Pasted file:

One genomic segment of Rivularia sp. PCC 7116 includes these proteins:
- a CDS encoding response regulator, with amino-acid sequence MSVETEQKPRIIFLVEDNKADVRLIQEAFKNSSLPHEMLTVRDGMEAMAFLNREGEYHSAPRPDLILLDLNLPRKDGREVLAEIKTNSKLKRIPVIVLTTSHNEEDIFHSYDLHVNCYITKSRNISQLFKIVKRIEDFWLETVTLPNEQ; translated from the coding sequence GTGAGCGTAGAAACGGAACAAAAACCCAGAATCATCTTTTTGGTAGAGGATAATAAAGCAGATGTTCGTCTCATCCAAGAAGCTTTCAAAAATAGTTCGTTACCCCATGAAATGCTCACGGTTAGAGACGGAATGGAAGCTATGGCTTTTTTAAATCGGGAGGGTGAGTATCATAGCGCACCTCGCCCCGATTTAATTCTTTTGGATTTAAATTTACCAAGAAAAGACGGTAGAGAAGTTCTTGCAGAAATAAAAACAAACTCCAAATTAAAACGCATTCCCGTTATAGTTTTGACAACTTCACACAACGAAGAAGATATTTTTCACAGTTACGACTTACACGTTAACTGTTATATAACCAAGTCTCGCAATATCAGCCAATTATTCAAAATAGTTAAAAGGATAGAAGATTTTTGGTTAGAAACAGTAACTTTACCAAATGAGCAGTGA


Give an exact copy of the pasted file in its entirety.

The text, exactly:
One genomic segment of Rivularia sp. PCC 7116 includes these proteins:
- a CDS encoding response regulator, with amino-acid sequence MSVETEQKPRIIFLVEDNKADVRLIQEAFKNSSLPHEMLTVRDGMEAMAFLNREGEYHSAPRPDLILLDLNLPRKDGREVLAEIKTNSKLKRIPVIVLTTSHNEEDIFHSYDLHVNCYITKSRNISQLFKIVKRIEDFWLETVTLPNEQ; translated from the coding sequence GTGAGCGTAGAAACGGAACAAAAACCCAGAATCATCTTTTTGGTAGAGGATAATAAAGCAGATGTTCGTCTCATCCAAGAAGCTTTCAAAAATAGTTCGTTACCCCATGAAATGCTCACGGTTAGAGACGGAATGGAAGCTATGGCTTTTTTAAATCGGGAGGGTGAGTATCATAGCGCACCTCGCCCCGATTTAATTCTTTTGGATTTAAATTTACCAAGAAAAGACGGTAGAGAAGTTCTTGCAGAAATAAAAACAAACTCCAAATTAAAACGCATTCCCGTTATAGTTTTGACAACTTCACACAACGAAGAAGATATTTTTCACAGTTACGACTTACACGTTAACTGTTATATAACCAAGTCTCGCAATATCAGCCAATTATTCAAAATAGTTAAAAGGATAGAAGATTTTTGGTTAGAAACAGTAACTTTACCAAATGAGCAGTGA